I like a Challenge. I like Building Things.

I haven’t made it a secret that I am considering leaving the consulting lifestyle and going back to work for a larger company.

I have spent the last few weeks talking to two companies – they are quite different in what they produce, but they are dramatically different in how they have approached me as a candidate.

For this post, I will call them “CoA” and “CoB”.

CoA I met with twice before they showed me where my office would be, told me what the salary/bonus package would be, and shared with me the “allowance” I would have to “decorate” my office (hefty!)

CoA made an offer on the second visit and have called me three times since the last visit even though I told them I would not be available until the end of this month.  They want me to feel wanted, I guess.

I never met anyone technical at CoA that would work for me – not a single one.  Instead, I met with the people I would work for.  And I met the person who would be my administrative assistant (unless I preferred to replace her).

CoB has a completely different strategy – I have met with the people that might be working for me (but nothing was discussed about that).  Nobody showed me an office (except for the one we met in, which was shared by at least two of the senior players).  We never spoke of position, title, salary, or benefits.

We talked about how we can make a better business out of what is already a promising business.  We talked about how I might help make that happen – not what my role would be, but what my contributions might be.

CoB hasn’t offered me anything at this point – except:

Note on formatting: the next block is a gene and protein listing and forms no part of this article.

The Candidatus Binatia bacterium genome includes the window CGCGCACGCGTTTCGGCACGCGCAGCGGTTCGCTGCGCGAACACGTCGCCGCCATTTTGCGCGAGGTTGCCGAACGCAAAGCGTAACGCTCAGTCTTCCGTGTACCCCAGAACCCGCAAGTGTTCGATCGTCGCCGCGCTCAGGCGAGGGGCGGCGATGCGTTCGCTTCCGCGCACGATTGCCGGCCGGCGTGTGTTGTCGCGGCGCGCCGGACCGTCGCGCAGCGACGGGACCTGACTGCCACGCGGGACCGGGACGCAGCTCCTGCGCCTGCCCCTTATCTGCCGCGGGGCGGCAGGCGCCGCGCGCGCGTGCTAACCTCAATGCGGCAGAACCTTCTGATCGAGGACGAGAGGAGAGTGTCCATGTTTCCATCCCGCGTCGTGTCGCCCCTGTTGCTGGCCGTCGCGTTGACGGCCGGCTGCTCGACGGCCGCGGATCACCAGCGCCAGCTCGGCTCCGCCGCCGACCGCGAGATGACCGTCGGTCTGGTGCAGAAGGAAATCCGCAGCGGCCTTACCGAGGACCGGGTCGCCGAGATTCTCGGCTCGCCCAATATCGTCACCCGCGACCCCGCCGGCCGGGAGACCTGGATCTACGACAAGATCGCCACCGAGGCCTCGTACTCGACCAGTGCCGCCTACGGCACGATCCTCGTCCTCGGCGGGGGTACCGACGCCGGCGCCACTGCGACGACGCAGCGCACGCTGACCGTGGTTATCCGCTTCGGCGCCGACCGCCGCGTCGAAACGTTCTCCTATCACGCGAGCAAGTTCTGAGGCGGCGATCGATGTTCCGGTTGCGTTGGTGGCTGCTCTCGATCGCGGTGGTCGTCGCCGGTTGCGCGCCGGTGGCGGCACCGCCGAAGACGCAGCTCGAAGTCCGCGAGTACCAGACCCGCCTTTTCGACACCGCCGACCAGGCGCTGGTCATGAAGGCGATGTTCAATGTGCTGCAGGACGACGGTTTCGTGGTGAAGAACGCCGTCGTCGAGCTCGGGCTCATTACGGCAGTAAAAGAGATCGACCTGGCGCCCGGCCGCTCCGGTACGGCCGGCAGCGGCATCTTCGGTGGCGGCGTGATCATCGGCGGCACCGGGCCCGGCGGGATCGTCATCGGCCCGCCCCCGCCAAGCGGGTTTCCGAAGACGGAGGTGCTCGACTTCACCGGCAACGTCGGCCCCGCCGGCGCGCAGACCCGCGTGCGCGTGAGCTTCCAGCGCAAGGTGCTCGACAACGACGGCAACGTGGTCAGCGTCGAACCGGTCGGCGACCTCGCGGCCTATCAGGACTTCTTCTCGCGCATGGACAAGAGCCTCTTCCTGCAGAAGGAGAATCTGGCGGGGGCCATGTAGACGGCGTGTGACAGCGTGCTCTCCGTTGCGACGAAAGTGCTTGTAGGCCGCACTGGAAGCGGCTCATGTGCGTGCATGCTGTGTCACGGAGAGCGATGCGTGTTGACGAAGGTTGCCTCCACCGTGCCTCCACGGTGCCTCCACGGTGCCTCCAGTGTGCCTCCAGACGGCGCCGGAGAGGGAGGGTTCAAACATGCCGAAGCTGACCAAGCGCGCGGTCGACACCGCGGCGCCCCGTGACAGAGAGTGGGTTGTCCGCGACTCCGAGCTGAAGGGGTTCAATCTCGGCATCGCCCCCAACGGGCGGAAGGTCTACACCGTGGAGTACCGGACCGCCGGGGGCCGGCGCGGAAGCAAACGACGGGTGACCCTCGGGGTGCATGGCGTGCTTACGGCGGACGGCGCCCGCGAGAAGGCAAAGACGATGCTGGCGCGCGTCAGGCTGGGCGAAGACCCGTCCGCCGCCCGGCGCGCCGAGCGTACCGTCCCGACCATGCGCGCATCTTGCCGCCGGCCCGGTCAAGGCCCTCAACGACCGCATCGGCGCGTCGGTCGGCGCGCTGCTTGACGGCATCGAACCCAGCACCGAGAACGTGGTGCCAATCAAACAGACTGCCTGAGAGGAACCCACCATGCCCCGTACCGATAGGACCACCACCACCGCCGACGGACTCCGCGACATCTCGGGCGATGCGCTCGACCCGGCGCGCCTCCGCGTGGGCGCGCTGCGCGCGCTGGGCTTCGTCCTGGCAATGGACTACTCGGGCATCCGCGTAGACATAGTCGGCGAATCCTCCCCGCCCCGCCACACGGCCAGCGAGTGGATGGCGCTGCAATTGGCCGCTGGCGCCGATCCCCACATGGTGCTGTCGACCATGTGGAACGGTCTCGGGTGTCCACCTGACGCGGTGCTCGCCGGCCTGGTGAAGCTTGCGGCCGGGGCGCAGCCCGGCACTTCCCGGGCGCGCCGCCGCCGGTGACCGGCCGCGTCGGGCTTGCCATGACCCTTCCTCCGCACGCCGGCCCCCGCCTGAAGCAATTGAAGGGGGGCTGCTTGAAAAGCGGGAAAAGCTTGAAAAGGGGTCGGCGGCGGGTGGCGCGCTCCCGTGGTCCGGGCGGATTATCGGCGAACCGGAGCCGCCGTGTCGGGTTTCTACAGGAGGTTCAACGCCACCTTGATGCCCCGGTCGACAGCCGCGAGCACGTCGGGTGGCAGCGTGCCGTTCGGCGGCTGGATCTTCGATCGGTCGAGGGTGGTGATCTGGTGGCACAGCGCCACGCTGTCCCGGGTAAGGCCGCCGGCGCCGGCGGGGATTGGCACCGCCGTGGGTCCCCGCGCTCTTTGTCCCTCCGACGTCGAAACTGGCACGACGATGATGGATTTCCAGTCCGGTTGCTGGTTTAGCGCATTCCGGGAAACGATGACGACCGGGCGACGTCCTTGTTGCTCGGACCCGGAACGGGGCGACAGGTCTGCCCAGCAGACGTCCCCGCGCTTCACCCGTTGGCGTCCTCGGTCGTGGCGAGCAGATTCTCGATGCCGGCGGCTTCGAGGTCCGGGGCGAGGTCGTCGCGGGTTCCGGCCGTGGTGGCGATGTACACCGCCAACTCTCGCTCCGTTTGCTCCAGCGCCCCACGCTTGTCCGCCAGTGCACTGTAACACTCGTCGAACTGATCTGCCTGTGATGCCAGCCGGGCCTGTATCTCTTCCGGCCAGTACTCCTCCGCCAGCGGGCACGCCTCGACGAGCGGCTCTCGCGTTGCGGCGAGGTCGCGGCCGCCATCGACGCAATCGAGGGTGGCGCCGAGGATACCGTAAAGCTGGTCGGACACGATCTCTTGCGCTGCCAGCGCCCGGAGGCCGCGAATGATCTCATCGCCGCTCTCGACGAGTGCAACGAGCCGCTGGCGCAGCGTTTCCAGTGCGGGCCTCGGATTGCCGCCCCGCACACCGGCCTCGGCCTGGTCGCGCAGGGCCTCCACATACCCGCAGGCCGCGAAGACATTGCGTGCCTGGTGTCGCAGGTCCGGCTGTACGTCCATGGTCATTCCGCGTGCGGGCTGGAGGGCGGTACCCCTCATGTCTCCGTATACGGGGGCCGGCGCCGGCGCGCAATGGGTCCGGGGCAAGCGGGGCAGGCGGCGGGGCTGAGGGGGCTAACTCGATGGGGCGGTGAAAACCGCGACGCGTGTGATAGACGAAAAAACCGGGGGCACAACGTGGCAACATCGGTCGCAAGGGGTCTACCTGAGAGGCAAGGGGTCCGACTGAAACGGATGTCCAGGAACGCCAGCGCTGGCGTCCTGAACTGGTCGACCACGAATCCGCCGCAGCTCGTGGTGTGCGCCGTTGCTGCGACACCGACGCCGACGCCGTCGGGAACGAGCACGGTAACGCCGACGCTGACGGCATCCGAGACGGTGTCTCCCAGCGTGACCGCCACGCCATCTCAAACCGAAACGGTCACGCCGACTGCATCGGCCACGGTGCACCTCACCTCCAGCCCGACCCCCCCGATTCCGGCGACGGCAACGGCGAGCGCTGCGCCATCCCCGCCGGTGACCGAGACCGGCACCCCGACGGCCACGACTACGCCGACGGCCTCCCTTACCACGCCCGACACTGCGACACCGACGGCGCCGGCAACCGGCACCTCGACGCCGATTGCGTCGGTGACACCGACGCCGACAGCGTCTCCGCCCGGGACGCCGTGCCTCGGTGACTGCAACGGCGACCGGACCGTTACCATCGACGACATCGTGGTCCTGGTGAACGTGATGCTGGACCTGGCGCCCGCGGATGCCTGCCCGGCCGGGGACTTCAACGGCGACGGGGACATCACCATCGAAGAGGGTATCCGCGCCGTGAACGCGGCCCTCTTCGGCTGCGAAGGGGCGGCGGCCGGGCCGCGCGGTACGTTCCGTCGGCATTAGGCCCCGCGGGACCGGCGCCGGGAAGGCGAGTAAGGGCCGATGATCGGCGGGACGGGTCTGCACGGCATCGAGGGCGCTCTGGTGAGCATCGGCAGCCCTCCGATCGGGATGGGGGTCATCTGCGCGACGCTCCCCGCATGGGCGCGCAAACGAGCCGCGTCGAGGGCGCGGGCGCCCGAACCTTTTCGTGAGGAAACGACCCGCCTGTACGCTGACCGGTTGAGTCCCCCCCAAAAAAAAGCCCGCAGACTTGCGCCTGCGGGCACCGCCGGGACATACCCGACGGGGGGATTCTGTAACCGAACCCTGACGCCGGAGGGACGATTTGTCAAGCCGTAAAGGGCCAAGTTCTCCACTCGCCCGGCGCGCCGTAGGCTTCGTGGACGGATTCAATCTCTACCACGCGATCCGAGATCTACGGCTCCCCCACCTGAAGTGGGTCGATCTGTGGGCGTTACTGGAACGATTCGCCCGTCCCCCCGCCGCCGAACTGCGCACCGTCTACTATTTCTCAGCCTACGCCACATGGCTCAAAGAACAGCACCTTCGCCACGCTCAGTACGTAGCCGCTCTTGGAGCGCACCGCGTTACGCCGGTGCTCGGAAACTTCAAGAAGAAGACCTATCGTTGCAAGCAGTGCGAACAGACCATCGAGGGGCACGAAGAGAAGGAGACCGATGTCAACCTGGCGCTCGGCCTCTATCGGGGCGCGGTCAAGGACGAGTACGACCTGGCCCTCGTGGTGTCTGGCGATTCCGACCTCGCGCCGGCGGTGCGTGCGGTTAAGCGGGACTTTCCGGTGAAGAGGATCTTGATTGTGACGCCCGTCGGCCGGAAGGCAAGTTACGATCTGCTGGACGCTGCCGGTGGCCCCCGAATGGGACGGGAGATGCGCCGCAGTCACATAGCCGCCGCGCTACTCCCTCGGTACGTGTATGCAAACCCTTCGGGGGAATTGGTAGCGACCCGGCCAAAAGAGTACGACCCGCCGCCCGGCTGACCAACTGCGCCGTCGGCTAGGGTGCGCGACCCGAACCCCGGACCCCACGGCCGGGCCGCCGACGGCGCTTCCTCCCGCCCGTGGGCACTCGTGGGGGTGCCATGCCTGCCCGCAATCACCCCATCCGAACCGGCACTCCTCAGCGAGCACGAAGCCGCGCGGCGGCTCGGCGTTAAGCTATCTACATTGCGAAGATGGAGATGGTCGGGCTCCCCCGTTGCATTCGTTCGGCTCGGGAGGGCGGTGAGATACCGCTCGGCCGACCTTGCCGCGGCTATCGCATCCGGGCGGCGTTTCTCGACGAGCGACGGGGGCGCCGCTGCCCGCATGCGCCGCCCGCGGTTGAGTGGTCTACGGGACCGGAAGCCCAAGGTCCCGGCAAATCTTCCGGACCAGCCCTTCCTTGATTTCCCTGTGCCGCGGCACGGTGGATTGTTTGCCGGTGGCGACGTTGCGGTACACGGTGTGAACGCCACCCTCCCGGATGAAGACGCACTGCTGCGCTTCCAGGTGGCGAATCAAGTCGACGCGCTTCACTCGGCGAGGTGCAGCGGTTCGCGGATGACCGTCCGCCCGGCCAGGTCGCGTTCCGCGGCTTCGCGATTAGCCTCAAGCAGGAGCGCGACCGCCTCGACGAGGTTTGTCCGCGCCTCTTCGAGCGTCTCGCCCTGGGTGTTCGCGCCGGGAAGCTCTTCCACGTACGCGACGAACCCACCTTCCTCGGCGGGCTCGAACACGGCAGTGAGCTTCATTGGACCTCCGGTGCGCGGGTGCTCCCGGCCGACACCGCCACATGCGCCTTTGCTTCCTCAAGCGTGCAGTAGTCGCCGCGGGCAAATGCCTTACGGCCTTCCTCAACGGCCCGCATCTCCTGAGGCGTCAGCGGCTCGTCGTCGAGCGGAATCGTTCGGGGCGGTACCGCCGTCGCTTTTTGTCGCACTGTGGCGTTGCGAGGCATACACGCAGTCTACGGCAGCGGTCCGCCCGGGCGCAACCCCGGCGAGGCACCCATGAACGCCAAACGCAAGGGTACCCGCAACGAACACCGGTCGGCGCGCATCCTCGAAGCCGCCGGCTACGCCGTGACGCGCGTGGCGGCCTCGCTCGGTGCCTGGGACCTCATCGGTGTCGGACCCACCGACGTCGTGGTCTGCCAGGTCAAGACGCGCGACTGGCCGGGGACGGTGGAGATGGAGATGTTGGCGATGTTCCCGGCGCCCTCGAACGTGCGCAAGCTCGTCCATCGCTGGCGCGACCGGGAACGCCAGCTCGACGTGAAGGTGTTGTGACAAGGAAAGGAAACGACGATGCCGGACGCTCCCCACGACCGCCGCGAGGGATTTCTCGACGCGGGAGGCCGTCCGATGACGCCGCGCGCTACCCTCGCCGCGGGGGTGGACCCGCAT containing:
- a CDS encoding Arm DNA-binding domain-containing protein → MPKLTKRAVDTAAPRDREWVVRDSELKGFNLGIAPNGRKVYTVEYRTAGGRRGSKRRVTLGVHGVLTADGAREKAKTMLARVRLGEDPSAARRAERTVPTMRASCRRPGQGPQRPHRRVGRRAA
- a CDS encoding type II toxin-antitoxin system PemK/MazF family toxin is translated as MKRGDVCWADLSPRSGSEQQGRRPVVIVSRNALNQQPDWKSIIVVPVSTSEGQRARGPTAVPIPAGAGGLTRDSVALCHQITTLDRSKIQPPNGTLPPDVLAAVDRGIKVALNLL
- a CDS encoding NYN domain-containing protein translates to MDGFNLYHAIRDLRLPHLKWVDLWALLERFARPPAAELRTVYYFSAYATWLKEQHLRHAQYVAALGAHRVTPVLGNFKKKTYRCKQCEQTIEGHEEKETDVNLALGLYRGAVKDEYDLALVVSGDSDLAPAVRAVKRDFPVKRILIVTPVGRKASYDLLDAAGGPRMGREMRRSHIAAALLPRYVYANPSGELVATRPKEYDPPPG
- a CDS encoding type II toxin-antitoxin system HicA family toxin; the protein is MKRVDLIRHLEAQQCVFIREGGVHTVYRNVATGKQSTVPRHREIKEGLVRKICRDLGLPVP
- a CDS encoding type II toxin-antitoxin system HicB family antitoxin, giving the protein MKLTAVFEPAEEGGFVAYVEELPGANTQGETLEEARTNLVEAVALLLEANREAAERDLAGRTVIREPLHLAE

• The potential to play a significant role in their operations.
  • The ability to work closely with senior and junior people as equals – all with a goal of building something better.
  • A chance to learn a set of technologies that I have a passing knowledge of, but no real expertise in.
  • The chance to help build a team – not just manage employees.
  • An opportunity to make significant contributions at a very high level.

I can’t help but to hope that things work out and I end up at CoB.  CoA is “safe” – it is an assured paycheck.  It is a position where plenty of heads would fall before mine were things to go poorly.  CoA offers guaranties, and perks, and benefits.

CoB offers something more compelling – a challenge.

Don’t settle for a paycheck – fight for the opportunity to fail.  Opportunities that offer a significant chance of failure also offer the greatest chance of success – meaningful success.  Something more rewarding than just a paycheck.

I like building things.  Taking over a finely run machine is not what I am best at – I am best at getting an stuttering machine running smoothly.  Or building the machine.

I fully expect that I will end up at CoB – and that if I do not, I will not end up at CoA.  It just isn’t in my nature to take the easy path.

In either case, CoB has earned a lot of my respect.

CoA not so much. 

CoA wants a manager. 

CoB is looking for a Leader.

Comments

  1. @Deannie – soon, I hope 🙂

  2. Did we hear the ‘rest of the story’ on this yet? Seriously, I am going to call you at 3:30 am one of these days when we both have time to talk! 🙂